Ferrets are members of the Mustelidae family. Other members of this family include: the weasel, mink, otter, stoat, badger, and even the skunk.
The scientific name of the Domestic ferret is Mustela furo in latin “furo” means “little thief” and if you’ve ever owned a ferret you definately know why this is one of there many names. The word Mustelidae is derived from the latin word for “musk”.
They have scent glands located on each side of the rectum, just like a skunk. Some ferrets that have not yet had their scent removed are able to exude a potent and musky odor through the afore mentioned glands, at times when they feel either scared, threatened, surprised or over stimulated. The smell quickly goes away and can be easily washed off with soap and water. De-scenting is not a necessary action however, once a ferret is fixed the “musky odour” that they are known for is virtually eliminated. However most ferrets sold have been de-scented by the breeder.
It is questionable as to who the ferret’s wild ancestors really were. Scientific evidence points to two possible choices. The Steppe polecat (Mustela eversmanni) found in Siberia, or the European polecat (Mustela putorius), both are considered possible ancestors.
Contrary to popular belief ferrets are not wild animals. Ferrets have been in the United States for over 300 years. They were used in the 1800’s for rodent control. They even replaced the cat at one point. The “ferretmeister” would come with his ferrets to a farm or grainery and release his ferrets. These working ferrets ran into the holes and hiding places of the rodents and the rats ran out.
Early ferrets also travelled far and wide on sailing ships, working as rodent patrol. Nooks and crannies on these ships were extremely tiny except for a ferret’s small body, since ferrets can turn around in very tight places, allowing them into areas off-limits to the cat.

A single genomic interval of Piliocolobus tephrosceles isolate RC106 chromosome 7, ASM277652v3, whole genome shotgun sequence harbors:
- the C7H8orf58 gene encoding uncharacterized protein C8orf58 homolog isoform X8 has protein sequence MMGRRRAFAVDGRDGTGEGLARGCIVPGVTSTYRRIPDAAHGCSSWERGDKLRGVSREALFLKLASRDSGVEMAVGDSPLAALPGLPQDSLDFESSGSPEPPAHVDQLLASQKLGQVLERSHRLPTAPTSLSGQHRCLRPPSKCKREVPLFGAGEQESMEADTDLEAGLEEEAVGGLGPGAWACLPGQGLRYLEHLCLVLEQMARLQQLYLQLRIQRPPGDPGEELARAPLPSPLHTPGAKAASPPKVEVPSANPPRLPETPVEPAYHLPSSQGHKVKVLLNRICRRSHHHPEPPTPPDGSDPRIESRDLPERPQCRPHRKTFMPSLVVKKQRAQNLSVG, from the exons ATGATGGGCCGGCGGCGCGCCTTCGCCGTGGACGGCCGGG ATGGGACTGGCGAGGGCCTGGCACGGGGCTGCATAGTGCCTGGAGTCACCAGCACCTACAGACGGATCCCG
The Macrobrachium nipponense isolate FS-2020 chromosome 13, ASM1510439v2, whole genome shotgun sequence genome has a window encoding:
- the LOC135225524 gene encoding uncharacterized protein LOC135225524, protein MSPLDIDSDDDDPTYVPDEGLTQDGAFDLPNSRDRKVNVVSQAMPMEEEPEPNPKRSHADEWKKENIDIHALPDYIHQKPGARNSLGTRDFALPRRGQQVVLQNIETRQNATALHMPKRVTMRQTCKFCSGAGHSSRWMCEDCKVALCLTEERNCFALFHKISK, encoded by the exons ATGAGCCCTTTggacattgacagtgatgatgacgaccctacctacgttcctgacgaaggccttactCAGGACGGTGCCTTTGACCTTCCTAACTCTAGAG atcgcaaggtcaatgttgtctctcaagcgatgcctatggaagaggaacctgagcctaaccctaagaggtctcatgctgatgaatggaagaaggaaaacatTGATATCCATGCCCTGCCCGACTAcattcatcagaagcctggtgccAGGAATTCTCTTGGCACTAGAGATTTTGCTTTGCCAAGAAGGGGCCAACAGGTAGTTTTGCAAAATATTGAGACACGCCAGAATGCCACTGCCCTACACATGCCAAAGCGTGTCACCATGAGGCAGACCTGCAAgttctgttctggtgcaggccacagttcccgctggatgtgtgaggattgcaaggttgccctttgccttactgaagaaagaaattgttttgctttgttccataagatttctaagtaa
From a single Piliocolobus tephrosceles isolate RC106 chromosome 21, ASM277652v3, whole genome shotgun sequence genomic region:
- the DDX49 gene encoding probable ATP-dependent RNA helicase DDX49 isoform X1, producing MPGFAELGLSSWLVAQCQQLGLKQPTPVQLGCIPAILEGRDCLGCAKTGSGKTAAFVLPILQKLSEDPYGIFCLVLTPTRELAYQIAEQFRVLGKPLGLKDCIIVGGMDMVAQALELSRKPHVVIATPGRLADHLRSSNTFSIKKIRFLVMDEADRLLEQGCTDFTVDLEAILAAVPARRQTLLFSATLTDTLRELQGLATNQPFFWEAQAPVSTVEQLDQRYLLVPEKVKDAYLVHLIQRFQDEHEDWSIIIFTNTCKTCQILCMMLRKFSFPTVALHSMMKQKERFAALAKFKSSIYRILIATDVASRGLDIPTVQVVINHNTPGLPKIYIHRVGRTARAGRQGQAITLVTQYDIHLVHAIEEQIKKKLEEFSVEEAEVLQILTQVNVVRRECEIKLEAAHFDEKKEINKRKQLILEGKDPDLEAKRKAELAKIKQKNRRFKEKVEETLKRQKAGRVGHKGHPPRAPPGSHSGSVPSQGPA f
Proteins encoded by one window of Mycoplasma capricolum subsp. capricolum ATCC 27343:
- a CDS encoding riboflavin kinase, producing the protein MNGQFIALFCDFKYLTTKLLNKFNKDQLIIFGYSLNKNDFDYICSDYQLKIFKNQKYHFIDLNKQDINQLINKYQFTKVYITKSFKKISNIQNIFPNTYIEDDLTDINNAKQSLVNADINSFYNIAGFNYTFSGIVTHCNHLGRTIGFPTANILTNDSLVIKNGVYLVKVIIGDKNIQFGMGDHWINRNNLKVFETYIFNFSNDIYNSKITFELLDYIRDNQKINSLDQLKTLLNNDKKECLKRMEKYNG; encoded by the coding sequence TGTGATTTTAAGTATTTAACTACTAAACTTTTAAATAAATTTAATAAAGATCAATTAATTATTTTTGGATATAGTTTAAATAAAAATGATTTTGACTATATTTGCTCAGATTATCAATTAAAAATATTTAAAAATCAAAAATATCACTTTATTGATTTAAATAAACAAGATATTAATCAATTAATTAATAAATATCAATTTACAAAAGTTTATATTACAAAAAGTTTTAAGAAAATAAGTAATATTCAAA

Ferrets have also been used successfully to help wire planes in hard to reach places. Ferrets have also been used in scientific research. Since they catch the same “common cold” as humans, they have been used in medical investigations. Ferrets were even raised for their fur (fortunately, they were not well suited for this purpose).
It is only fairly recently that so many people have “Discovered” what wonderful pet’s ferrets can be. They are the 3rd most popular pets behind the dog and the cat. Today the domesticated ferret is a cherished and often pampered member of the household throughout Canada, U.S.A, Europe, Australia, New Zealand, and Japan.
Fun Fact: Ferrets in Canada & the USA as regular practice are de-scented (anal scent glands removed) while Ferrets in England are not de-scented as this practice is considered to be mutilation by some people. Ferrets who feel safe and are treated well by their owners will generally not express their anal scent glands unless they are extremely frightened.
Just like their ancestors Ferrets are obligate carnivores – meaning they can only eat animal by products. Some Ferrets enjoy a raw food diet, others do not. The closest household pet with a similar diet would be cats, although ferrets do require higher protein and fat – always do research and read the ingredients on food you purchase.
The most common one is that ferrets are European polecats bred in captivity “wild animals”.
As you have learned, this is NOT true. If it were, they would be able to re- establish in the wild. Ferrets have been in the United States in large numbers for over 300 years and have never been able to do this. The Domestic ferret cannot go “feral”. Domestic Ferrets existence and “breedings” are completely controlled by People. There is a wild animal found in the United States that is referred to as a “ferret”. This is the Black-footed ferret whose scientific name is Mustela nigripes. This animal is on the ENDANGERED SPECIES list.